The tool also unites payment processing with accounts receivable management so customers can pay your invoices easily and automatically, without having to mail checks. And with automated email reminders, invoices get paid quicker to reduce your Days Sale Outstanding.

Essentially, our AR automation tool functions as a third-party hub that integrates and automates all your systems for the ideal state of AR.

Get in touch with us to learn more!

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Accounts Receivable FAQ

Looking for more information on the fundamentals of AR? Check out these frequently asked questions:

What is accounts receivable?

Accounts receivable is the process or department that manages money owed to you by clients and customers. This is in contrast to accounts payable, which represents money you owe to vendors.

Typically, AR is primarily concerned with invoice management. An invoice essentially functions as a line of credit to your customer, indicating how much is owed and when it’s due. Your AR process tracks where that credit is issued, how much is owed, when the money is due back, etc.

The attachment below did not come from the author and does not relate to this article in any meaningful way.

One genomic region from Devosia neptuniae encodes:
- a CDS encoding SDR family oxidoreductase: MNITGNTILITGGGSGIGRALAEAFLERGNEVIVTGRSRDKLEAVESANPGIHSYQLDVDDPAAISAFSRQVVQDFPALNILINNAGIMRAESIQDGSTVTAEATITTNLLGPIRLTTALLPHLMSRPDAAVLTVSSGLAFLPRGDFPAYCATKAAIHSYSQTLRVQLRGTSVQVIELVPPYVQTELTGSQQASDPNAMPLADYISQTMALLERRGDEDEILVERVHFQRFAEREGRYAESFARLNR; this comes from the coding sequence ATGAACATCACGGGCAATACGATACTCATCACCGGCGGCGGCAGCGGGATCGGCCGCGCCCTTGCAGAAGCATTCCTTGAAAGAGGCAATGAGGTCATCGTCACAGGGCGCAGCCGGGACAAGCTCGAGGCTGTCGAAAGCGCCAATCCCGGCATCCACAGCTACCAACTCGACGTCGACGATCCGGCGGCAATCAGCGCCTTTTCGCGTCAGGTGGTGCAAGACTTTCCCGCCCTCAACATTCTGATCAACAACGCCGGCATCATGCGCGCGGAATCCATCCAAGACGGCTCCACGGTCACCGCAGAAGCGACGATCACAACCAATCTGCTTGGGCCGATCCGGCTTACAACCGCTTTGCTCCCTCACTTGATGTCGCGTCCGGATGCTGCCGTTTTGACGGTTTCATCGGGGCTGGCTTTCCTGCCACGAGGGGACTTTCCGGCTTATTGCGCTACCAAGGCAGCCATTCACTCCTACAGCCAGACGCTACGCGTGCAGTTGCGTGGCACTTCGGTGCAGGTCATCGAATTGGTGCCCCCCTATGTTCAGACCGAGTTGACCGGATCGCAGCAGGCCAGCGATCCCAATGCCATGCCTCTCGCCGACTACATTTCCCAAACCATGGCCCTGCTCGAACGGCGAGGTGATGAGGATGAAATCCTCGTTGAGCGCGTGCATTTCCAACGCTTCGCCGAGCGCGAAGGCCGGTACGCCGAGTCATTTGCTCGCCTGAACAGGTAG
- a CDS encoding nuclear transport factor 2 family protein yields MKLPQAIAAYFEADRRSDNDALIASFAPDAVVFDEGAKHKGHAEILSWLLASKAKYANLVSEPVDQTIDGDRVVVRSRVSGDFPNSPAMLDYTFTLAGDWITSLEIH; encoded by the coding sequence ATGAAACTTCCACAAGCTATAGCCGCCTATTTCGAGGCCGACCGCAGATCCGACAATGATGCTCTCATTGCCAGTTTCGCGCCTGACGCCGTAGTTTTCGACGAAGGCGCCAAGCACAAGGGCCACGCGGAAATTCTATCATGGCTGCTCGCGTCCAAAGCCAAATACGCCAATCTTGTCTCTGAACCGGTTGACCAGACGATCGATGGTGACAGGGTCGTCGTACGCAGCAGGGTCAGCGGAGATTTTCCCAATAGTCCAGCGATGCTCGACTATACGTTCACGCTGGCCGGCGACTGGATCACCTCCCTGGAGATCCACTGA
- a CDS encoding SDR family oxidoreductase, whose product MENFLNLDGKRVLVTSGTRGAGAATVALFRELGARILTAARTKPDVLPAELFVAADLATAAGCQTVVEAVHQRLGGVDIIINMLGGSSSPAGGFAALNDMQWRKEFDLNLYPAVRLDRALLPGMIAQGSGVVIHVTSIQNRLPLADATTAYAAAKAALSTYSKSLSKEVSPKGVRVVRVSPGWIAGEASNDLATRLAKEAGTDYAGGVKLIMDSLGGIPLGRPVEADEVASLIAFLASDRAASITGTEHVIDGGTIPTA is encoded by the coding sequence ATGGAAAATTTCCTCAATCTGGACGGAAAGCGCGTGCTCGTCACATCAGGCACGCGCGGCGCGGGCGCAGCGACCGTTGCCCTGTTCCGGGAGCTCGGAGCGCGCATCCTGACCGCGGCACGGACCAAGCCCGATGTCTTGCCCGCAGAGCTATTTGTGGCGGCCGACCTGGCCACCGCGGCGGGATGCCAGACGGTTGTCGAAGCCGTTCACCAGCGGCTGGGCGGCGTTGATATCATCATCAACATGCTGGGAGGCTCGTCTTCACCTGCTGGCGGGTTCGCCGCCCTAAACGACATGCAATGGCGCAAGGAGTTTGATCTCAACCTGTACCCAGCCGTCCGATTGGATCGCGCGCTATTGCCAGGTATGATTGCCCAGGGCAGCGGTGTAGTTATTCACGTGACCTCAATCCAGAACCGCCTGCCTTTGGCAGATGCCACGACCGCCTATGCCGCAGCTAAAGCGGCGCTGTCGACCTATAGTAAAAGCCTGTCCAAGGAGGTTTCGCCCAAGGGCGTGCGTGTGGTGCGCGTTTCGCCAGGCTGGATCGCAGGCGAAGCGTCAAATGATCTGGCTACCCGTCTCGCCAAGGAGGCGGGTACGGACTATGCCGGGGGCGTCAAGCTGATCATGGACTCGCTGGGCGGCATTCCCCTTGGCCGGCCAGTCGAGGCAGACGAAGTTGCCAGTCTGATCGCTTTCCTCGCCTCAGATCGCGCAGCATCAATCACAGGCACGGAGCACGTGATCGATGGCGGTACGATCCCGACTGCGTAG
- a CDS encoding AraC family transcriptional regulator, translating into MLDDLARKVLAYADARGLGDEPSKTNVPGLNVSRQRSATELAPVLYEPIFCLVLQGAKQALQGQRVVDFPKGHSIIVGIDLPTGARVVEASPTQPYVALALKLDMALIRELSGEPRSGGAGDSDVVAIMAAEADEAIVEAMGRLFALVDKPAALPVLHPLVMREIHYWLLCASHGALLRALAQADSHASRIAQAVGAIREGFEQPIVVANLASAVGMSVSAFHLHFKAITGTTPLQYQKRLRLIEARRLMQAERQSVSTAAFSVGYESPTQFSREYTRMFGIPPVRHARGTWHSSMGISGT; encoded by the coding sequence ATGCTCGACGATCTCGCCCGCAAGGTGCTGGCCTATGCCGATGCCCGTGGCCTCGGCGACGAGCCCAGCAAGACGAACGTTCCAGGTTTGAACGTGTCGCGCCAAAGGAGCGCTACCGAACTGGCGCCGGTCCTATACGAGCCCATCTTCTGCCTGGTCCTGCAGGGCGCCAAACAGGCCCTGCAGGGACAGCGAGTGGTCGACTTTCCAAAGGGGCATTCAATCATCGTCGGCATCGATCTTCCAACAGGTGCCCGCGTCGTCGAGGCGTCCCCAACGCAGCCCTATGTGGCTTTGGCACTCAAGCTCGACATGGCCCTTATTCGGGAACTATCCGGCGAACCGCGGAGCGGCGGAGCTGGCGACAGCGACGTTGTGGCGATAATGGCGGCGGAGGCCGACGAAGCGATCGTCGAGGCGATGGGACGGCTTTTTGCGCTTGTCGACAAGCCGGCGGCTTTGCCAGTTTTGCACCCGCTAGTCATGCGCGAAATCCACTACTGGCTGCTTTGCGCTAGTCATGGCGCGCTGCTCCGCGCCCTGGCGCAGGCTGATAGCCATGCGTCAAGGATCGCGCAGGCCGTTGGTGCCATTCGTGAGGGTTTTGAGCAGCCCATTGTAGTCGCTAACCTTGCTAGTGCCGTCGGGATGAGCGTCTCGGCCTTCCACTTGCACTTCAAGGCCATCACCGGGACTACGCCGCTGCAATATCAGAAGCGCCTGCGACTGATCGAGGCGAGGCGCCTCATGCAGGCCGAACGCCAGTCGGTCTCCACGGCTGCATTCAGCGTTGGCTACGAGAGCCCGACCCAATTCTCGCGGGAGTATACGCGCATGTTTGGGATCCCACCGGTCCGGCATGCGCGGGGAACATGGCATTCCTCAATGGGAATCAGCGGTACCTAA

It’s important to have a solid AR process to keep a steady cash flow and ensure that your business is paid promptly for its services. AR ensures that invoices are sent out to the right person and paid back in a timely fashion.

What is the accounts receivable process?

At its simplest, the accounts receivable process consists of:

  1. Sending invoices
  2. Following up with customers
  3. Receiving payments
  4. Updating accounts

First, you send invoices out regularly as customers purchase goods and services (this typically starts in an accounting system like Quickbooks, which helps you track invoices).

You then generate an aging report that shows the status of each invoice, including how long each has been outstanding. You download that to a program like Excel, often starting with the biggest invoices still outstanding, and investigate the backstory of each invoice. This can mean combing through emails, CRMs and accounting programs to confirm that the invoice was sent, whether the customer has responded, how often you’ve reached out and so on.

From there, you follow up with customers as needed via email, phone or mail to remind them their invoice is past due. This is often manual.

You then receive a payment, typically in the form of a mailed check, and you check the balance against the amount due.

Last, you update your accounts in various systems to reflect the payment. This includes inputting the payment amount and date into your accounting system, ERP, CRM and more. You might also add notes into one of those programs on the health of the account.

Crucially, the vast majority of this traditional (and common) approach is manual.